Finally. After much handwringing, the U.S. semiconductor industry received a huge boost yesterday when China agreed to drop its practice of punishing foreign chip makers with a 17% value-added tax.

The news is significant because U.S. chip makers such as Intel (NASDAQ:INTC), Advanced Micro Devices (NYSE:AMD), Motorola (NYSE:MOT), and Texas Instruments (NYSE:TXN) sell more than $2 billion in circuits to China each year. But those imports had been subject to heavy taxes, presumably to help Chinese firms compete. Indeed, companies that design and produce their chips in China typically are rebated 14% of the 17% tax. Under yesterday's agreement, brokered through the World Trade Organization, China will end the practice by April.

Generally, political theater such as this has nothing more than a rudimentary impact on business. That may not be the case here. After all, it's often said that as goes the $70 billion chip industry, so goes the rest of the U.S. technology sector. Moreover, China is the world's third-largest semiconductor market at more than $20 billion and is growing at 25% annually.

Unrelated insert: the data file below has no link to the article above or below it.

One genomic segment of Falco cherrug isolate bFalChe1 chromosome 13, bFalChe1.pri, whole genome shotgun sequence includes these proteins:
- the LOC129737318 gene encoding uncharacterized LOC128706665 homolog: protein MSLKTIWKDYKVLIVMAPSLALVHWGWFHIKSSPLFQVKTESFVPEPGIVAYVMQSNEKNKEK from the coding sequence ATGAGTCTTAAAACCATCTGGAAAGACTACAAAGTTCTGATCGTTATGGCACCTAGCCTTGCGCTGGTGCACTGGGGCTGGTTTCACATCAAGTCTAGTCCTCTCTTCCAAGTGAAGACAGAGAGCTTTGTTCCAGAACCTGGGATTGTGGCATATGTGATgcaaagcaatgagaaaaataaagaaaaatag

Unsurprisingly, the Semiconductor Industry Association (SIA), a U.S. trade organization for chip makers, hailed the decision as a win for the global tech industry. Yeah, OK. The real winners, however, may be investors. Chip sales are spiking, with the latest numbers from the SIA showing semiconductors brought in more than $17 billion in revenue globally during May. That's a 2.1% increase over April and a 37% jump from the same period a year ago.

Removing the Chinese cover charge should help American firms capture an increasing share of these profits, without raising domestic and overseas production costs. And that makes chips appear all the tastier to this investor. Would you mind passing the salsa?

Want more Fool coverage of your favorite chip stocks? Check these out:

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What's your take? Is China's decision key for business, or just politics? Can American firms come to dominate the Chinese market, or will the Sino semiconductor superstars rise to global prominence? Share your thoughts at the Semiconductors discussion board.

Fool contributor Tim Beyers owns no interest in any of the companies mentioned, and you can view his Fool profile here.